Fall Koi Pond Care Tips

By now, you should be feeling the cool, fall weather of the Central Valley. The koi in the pond are likely noticing the weather change, as well. Below are some Fall pond care suggestions to help guide you and your koi pond friends into the upcoming colder months.

Remove Falling Leaves

Keep the koi pond clear of falling leaves and tree debris. This can be done by skimming the top of the pond as well as removing decaying leaves from the bottom of the pond. Empty skimmer baskets and leaf baskets frequently or when they begin to fill up with leaves/twigs.

It is important to remove the leaves and branches that have fallen into your pond because they can harm the koi and your pond system. Leaves and smaller twigs can get into your mechanical filter and can cause damage.

Another problem with falling leaves and debris that are left to sink to the bottom of the pond will begin to decay and eventually impact your water quality. Over a long period of time, sunken leaves and debris accumulate and form sludge at the bottom of the pond. This sludge will create a water quality problem and most likely lead to cloudy water, the more the koi swim around in it, the more it will get stirred up.

If the leaves and debris are left to accumulate, you will likely have an algae bloom in spring. The bad bacteria begin to attack the leaves, releasing harmful gases known as, “Hydrogen Sulfide” acid that smells like rotten eggs and is deadly to both koi and humans. So, addressing the leaves early will prevent this problematic issue.

Photo of decaying leaves in a pond that may sink to the bottom and begin the process of creating sludge if not removed quickly.

Koi Feeding in Colder Water Temperatures

In fall, our outside temperatures have dropped significantly, which means the pond’s water temperature has also dropped. Please measure the water temperature by utilizing a pond/pool thermometer to keep track of the changing water temperature.

When the water temperatures start to drop, it is time to switch from a high-protein koi food to a lower-protein koi food that is less than 35% protein, and higher in carbohydrates, i.e. wheat germ.

There are koi food manufacturers who market products as winter or cold-water food but always read the nutritional label to ensure the protein is less than 35% to be safe. The reason for this is that as the water temperatures decrease so will the metabolism of the koi. You will notice the koi are not as active as before. Some mornings the koi may even be sitting at the bottom of the pond, which is a sign they are entering hibernation and do not require as much food as before, if any at all.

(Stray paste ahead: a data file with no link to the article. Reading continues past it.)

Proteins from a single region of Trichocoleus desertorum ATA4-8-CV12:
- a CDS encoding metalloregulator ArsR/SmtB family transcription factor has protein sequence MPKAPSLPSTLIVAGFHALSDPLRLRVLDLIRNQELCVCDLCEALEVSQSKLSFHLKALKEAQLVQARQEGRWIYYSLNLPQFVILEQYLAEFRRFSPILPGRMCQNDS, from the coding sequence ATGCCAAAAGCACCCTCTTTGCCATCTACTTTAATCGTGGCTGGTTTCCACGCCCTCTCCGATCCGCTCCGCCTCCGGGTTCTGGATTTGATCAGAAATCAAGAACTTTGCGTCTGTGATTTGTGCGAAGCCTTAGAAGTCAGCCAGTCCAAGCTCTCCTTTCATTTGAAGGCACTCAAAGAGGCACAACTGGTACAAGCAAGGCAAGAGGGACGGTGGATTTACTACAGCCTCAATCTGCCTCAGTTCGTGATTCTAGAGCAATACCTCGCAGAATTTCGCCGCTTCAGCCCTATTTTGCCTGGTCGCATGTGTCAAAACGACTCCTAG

Also, as you switch the koi food to a lower protein diet, make sure you also adjust your feeding schedule. If using an automatic koi feeder, either remove it or reduce the feeding times and amounts. If feeding by hand, consider feeding once or twice a day.

Feeding koi carb-heavy, low-protein koi food makes it easier to digest compared to the heavy protein growth food. Not feeding the koi during cold water temperatures will allow them to live off their fat reserves, as well as they will graze on the algae found growing on the pond walls.

Please follow the recommended temperature/feeding schedule in this article. It is not recommended to feed the koi when the water temperature drops to 40F or lower. 

Assessing Pond Equipment

Fall is a great time to check your current pond configuration and assess whether you need any repairs or upgrades. These types of repairs or upgrades are best done in the cooler weather of fall/winter when the koi are hibernating and not eating to minimize the effect on the koi.

Some types of common repairs are:

  • Checking for leaks – Is water evaporating out of the pond too fast?
  • Inspecting all hoses/valves.
  • Assessing waterfall flow and general pond circulation.
  • Adding and/or removing plants in or around the pond.

It is important to check your filtration vs. pond stock. Are you overstocked with koi? Can your filter keep up?

Balancing your filtration system to the number of koi is far better than adding a chemical cocktail into the pond. There is NEVER a need to go and dump some type of chemical to ward off any parasite of future koi problem. With colder water temperatures, remember the koi’s metabolism is slow and so is their immune system. Harsh chemicals on weakened koi are only a recipe for disaster. If you are having a koi health issue, please seek out the advice of an experienced koi hobbyist in the club, before adding any chemicals to your koi pond.